Although Netflix beat earnings expectations in 2018, the year was a bad one for the company. In July, Disney bought 21st Century Fox, thereby expanding its rights to major TV shows like American Horror Story and The Simpsons, and completing its Marvel collection with X-Men and Deadpool – oh, and it now also owns the Star Wars franchise. And it also now owns Netflix-competitor Hulu, which it can pump with all this new Disney content. Or perhaps all that content will go to Disney’s own subscription streaming service, Disney+, set to launch in 2019. This short list of Disney’s gains is only the tip of the iceberg.

And Netflix’s nightmare doesn’t end there.  The month before, in June, AT&T bought Time Warner.  Time Warner owns popular content brands including TBS, CNN, and HBO, as well as Warner Bros. After the acquisition AT&T could market Time Warner’s content either through cable companies, or, more lucratively, directly to consumers through its own streaming service, also set to launch in 2019. AT&T would also be able to collect viewer data and build a digital advertising arm to compete with major rivals like Facebook and Google. (Perhaps unsurprisingly, Netflix began to, controversially, test ads in 2018.)

In 2018, Netflix responded to the coming storm by pumping out more and more original content, hoping that some of it will reach the cultural significance of Star Wars, Marvel, or HBO shows like Game of Thrones. If it can’t (and it likely won’t in 2019 despite some excellent shows and successes), expect consumers to switch from Netflix to Disney+ or AT&T.

One caveat, on the AT&T/Time Warner acquisition: the Justice Department has since appealed the acquisition, but the appeal is unlikely to reverse the acquisition.  

2019 will be the year of the B2B platform

The majority of platform companies focus on B2C services and products such as product marketplaces, ride-sharing apps, financial service apps, and more. While many B2B marketplaces and service platforms exist, few have reached the status of modern monopoly. In terms of big name brands, Salesforce is the best known B2B platform.

We expect that to change in 2019. While Salesforce will continue to grow its suite of products and services (a combination of linear and platform) for business, other players will emerge in B2B as well. For example, we expect Palantir, a data analytics platform founded by Paypal founder Peter Thiel, and Convoy, a logistics platform (and potential IPO darling in 2019 or 2020) to have a strong 2019s and further B2B platform services.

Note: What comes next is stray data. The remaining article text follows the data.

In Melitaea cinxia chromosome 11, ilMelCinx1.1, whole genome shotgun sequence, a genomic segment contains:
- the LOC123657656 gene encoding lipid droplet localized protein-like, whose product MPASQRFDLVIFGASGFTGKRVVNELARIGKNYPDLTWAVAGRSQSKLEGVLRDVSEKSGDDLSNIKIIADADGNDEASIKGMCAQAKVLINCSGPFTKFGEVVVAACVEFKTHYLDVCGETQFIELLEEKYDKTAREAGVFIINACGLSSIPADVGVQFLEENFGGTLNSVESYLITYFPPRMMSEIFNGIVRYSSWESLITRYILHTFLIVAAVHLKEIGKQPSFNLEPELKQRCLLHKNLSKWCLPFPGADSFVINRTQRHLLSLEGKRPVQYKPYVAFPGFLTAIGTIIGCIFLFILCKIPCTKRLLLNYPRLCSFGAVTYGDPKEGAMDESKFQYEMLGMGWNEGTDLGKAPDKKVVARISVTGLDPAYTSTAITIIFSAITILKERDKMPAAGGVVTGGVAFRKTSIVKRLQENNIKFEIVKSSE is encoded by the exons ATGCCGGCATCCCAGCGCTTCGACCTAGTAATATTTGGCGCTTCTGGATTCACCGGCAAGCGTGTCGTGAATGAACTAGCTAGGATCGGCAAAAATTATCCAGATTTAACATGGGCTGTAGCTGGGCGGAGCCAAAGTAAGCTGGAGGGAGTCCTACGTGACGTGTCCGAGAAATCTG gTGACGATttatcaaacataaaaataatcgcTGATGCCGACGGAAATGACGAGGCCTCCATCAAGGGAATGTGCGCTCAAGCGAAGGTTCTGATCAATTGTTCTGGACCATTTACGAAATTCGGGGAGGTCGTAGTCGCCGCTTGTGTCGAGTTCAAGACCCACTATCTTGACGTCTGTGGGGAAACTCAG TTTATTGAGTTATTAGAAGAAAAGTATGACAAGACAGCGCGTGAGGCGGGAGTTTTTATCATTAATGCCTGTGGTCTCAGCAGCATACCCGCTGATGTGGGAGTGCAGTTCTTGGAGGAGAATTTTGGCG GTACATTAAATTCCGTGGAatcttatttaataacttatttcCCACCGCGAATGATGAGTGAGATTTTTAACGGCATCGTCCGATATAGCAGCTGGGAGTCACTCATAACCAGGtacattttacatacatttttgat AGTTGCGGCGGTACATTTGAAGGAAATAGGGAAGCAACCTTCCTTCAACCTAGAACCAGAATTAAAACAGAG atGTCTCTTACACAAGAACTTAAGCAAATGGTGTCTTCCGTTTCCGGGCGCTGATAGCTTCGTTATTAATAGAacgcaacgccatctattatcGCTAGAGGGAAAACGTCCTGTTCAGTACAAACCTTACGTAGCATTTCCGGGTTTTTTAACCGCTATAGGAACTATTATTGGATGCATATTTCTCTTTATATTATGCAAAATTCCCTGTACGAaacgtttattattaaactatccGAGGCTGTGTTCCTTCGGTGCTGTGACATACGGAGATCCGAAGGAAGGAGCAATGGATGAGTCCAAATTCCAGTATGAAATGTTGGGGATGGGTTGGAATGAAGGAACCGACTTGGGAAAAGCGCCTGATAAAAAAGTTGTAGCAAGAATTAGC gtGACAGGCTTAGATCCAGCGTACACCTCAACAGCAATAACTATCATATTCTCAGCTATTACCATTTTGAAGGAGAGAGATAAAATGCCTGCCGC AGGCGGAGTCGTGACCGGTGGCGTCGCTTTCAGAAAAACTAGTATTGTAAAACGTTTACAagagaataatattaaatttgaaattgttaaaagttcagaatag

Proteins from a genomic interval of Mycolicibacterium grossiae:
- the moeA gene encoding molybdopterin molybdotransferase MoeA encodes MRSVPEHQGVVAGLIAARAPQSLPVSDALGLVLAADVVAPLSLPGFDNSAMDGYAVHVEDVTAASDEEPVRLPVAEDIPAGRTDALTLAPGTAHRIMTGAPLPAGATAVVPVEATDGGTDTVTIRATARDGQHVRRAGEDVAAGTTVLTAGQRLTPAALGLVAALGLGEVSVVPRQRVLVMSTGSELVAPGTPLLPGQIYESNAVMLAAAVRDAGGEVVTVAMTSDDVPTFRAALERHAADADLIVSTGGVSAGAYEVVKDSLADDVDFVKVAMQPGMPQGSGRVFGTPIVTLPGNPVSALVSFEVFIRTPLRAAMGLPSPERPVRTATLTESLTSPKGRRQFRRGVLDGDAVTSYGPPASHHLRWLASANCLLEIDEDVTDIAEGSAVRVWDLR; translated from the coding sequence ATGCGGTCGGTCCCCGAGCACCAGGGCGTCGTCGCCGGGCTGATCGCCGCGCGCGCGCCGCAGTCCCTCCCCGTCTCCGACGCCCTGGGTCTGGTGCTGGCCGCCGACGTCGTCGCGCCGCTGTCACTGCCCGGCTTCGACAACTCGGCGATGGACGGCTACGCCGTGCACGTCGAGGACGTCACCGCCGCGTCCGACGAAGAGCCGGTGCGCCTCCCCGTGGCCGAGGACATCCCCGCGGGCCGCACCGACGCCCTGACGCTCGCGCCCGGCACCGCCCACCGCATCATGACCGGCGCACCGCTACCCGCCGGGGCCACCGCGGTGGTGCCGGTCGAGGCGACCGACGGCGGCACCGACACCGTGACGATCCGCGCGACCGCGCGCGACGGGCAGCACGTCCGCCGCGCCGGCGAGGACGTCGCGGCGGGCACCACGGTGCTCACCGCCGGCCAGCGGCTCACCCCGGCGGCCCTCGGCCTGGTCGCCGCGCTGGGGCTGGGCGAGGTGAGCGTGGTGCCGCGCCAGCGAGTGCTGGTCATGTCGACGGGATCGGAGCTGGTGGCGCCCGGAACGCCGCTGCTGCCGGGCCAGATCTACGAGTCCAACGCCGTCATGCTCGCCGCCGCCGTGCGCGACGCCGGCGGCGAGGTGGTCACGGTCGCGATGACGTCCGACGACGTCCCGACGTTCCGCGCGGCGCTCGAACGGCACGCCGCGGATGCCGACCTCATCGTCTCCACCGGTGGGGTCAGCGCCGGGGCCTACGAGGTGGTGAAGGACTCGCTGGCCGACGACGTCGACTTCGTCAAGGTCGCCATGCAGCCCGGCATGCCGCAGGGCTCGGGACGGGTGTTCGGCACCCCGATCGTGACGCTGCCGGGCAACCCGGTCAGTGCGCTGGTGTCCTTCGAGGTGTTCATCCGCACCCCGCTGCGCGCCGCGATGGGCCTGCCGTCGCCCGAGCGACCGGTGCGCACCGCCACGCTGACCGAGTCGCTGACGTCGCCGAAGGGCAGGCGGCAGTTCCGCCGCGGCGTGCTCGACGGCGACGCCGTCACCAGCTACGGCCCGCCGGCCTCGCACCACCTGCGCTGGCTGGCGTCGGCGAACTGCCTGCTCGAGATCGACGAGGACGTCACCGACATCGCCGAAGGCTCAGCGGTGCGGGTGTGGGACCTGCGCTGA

But it isn’t just tech companies that will push the platform business model on B2B. We expect traditional B2B distributors to launch a B2B marketplace of their own. At private dinners and meetings, the industry-backed marketplace has been discussed, and we expect B2B distributors to at least test the marketplace in 2019 – and hopefully, launch it.

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Apps, video

Retail is a multi-trillion-dollar industry that can bring businesses huge profits. The competition, however, is fierce, so retailers all over the world are straining every nerve to attract buyers and increase sales.

To stay afloat and grow, modern retail businesses launch stellar marketing campaigns, use deep data analysis to better reach out to audiences, and provide helpful customer support. All of these methods are crucial, but there’s one more thing retailers need to succeed − technological innovations.

In this article, we draw your attention to augmented reality (AR) − an innovative technology that’s taken the world by storm in the past few years. Let’s find out how AR can help your retail business and why using AR gives you a competitive advantage you shouldn’t miss out on.

How augmented reality can drive your retail business

What’s the biggest challenge for both traditional and online retailers? Making sure customers are happy.

This seemingly simple recipe for success is hard to cook, though. You need to not only excite your customers but also provide a pleasant customer experience in every interaction. It can be hard to do this without using modern technologies such as augmented reality.